to ask why people say its easier to get a job when you're in a job?(26 Posts)
I don't gt it at all, I've been looking for a new job and it's been hard. I apply for a job and usually someone phones me asking me to come for an interview. But I cant take phone calls at work and by the time I'm finished work the person calling me is gone. Then there's trying to get time off work for an interview, or trying to leave work early for an interview, without them knowing you are desperate to get another job. Also collegue got through the second interview stage and was offered a job but was told she had to start immediately and she couldn't as she had to work her notice (the company wanting her was Sainsburys).
Am I missing something?
It's because being unemployed is seen as a big red flag.
I'm self employed and in my head I imagine that it'll be challenging to get back into the job market. My skills have evolved and I don't have the up to date knowledge in some areas. Plus the lack of current references will be a big hurdle. I'm going to do this for another 7 years ish until family is complete and at school so who knows how I'll get a job then
Gaps in employment always make it harder.
Having A job doesn't make easy to find a new job. But having a gap in employment makes it harder.
I think its a dog with a bone! They want what someone else has - competitors love stealing staff
Yep. If someone else employs you currently, you seem a safer bet than if you're not currently employed. If you feel more of a gamble, you have to do more to persuade them.
Of course it should matter why you don't currently have a job but as most people who don't have a job for a "bad" reason will pretend it's for a better reason, that tends to be disregarded.
Because it demonstrates that you are already perfectly employable.
I'm not sure how fair that makes it, but most recruiters think it's a positive.
Quitting a job in order to look for another can give the impression you're a flouncer.
The phrase 'it's easier to get a job if you have a job' refers to having experience and evidence of competency not practicalities of applying.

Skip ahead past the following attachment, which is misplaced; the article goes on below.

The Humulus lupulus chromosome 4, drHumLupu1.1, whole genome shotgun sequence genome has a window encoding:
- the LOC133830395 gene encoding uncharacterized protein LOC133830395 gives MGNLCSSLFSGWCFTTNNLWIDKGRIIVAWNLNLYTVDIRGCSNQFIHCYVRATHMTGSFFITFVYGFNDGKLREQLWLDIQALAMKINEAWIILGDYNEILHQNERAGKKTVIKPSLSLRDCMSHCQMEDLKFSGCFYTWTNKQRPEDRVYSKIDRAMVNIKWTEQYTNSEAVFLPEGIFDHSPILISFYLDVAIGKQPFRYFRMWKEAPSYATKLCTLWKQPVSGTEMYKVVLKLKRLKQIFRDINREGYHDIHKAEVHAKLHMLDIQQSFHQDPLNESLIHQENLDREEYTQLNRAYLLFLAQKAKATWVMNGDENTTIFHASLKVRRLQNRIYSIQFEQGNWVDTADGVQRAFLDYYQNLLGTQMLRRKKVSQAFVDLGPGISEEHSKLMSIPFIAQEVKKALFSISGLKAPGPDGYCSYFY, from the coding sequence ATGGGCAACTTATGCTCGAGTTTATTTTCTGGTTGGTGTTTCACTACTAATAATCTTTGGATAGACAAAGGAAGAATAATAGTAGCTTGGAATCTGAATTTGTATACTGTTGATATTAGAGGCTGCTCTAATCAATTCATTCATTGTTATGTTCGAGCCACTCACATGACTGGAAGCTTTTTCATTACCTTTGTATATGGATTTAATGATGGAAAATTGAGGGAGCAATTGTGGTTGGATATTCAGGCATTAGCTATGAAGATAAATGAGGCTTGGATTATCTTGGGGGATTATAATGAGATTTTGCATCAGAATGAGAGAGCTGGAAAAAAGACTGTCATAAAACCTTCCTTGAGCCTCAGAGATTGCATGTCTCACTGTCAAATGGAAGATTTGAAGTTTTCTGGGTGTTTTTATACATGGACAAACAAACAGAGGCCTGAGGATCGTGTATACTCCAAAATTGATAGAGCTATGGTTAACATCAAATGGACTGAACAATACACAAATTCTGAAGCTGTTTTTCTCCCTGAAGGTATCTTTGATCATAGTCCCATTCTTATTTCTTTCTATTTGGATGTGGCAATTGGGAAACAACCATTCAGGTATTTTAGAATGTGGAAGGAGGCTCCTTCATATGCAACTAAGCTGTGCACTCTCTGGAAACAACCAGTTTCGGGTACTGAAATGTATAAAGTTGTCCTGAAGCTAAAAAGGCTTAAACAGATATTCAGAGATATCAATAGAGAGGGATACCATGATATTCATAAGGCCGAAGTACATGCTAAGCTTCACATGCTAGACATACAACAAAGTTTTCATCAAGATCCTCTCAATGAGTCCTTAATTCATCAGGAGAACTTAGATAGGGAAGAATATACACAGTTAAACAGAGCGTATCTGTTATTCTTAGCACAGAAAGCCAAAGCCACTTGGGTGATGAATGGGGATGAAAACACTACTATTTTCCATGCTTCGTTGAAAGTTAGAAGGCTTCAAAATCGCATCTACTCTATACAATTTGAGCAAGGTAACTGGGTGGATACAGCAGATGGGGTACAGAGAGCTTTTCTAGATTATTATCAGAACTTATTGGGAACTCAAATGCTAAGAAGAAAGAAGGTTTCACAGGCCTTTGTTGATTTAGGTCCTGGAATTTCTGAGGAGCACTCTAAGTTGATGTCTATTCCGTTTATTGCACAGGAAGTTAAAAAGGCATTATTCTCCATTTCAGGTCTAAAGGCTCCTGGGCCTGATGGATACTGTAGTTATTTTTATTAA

I think it's all about mindset at the interview. If you already have a job, you don't NEED the interview to be a success, you WANT it to be a success, so the pressure is off. When you go in, unemployed, you can come across as desperate as you really NEED the job, as it can influence your whole life. As someone who regularly interviews candidates, I've seen this at first hand. Hope that makes sense?
As lozter says, the ease isn't in the logistical side at all- it's in the fact that you are much more likely to be seen as a viable candidate and thus get interviews.
TheNaze so how do you come across as not desperate? I'm not working at the moment and I would like to impress the interviewers with my enthusiasm about the job...would you mistake that as desperation?
I've probably interpreted it wrong, but I have always taken that phrase to mean that when you have a job, you make contacts and are exposed to different jobs and people, so that widens your potential job pool. I'm not very good at explaining, but say you have a job working in a cafe in a craft centre (like I did) - well then you hear of all the jobs that are going in all the other shops, you meet suppliers who bring the food etc, and you might be attracted to a role that you hadn't even known existed before.
You have to say to recruiters or people ringing about jobs that you can only take calls eg at lunchtime or leave a voicemail and you'll ring them back.
Interviews can be arranged for a lunch break, after or before work (give excuse of personal appointment or doctor/dentist). Some companies also do phone interviews. Also annual leave you can take half days for interviews.
Notice period should be sorted out any job who wants you ASAP and not to work your notice isn't worth having in my opinion.
I think a lot of jobs do want people who can start immediately. If most notice periods are a month, by the time the job has been advertised and interviews have taken place, it will probably be 3-4 weeks into the current postholder's notice period. If the employer then has to wait another month before someone can start, there will be a pretty big gap between one person leaving and the next person starting, which makes handover trickier and the transition quite disruptive.
If you're in a situation where you can start immediately that might put you in a favourable position in some cases.